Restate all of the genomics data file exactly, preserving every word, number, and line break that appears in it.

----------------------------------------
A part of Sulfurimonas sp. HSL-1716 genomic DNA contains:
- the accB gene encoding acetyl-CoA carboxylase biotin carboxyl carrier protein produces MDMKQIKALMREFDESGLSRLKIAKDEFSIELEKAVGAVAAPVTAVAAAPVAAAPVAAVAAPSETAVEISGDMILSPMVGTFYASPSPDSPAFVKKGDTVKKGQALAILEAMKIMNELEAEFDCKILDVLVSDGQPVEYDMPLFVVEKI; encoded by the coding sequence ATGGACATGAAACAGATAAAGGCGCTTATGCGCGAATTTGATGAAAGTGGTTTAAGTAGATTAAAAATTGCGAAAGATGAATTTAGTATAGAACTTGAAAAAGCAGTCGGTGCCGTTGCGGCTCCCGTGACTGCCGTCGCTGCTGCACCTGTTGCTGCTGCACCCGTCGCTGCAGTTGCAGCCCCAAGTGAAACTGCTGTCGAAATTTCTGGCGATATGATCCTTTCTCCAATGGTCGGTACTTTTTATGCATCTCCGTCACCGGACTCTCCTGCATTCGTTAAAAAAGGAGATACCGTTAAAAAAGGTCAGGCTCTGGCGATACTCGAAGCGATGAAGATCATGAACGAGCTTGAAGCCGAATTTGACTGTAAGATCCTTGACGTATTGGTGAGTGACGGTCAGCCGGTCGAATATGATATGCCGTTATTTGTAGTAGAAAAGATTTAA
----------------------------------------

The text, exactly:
A part of Sulfurimonas sp. HSL-1716 genomic DNA contains:
- the accB gene encoding acetyl-CoA carboxylase biotin carboxyl carrier protein produces MDMKQIKALMREFDESGLSRLKIAKDEFSIELEKAVGAVAAPVTAVAAAPVAAAPVAAVAAPSETAVEISGDMILSPMVGTFYASPSPDSPAFVKKGDTVKKGQALAILEAMKIMNELEAEFDCKILDVLVSDGQPVEYDMPLFVVEKI; encoded by the coding sequence ATGGACATGAAACAGATAAAGGCGCTTATGCGCGAATTTGATGAAAGTGGTTTAAGTAGATTAAAAATTGCGAAAGATGAATTTAGTATAGAACTTGAAAAAGCAGTCGGTGCCGTTGCGGCTCCCGTGACTGCCGTCGCTGCTGCACCTGTTGCTGCTGCACCCGTCGCTGCAGTTGCAGCCCCAAGTGAAACTGCTGTCGAAATTTCTGGCGATATGATCCTTTCTCCAATGGTCGGTACTTTTTATGCATCTCCGTCACCGGACTCTCCTGCATTCGTTAAAAAAGGAGATACCGTTAAAAAAGGTCAGGCTCTGGCGATACTCGAAGCGATGAAGATCATGAACGAGCTTGAAGCCGAATTTGACTGTAAGATCCTTGACGTATTGGTGAGTGACGGTCAGCCGGTCGAATATGATATGCCGTTATTTGTAGTAGAAAAGATTTAA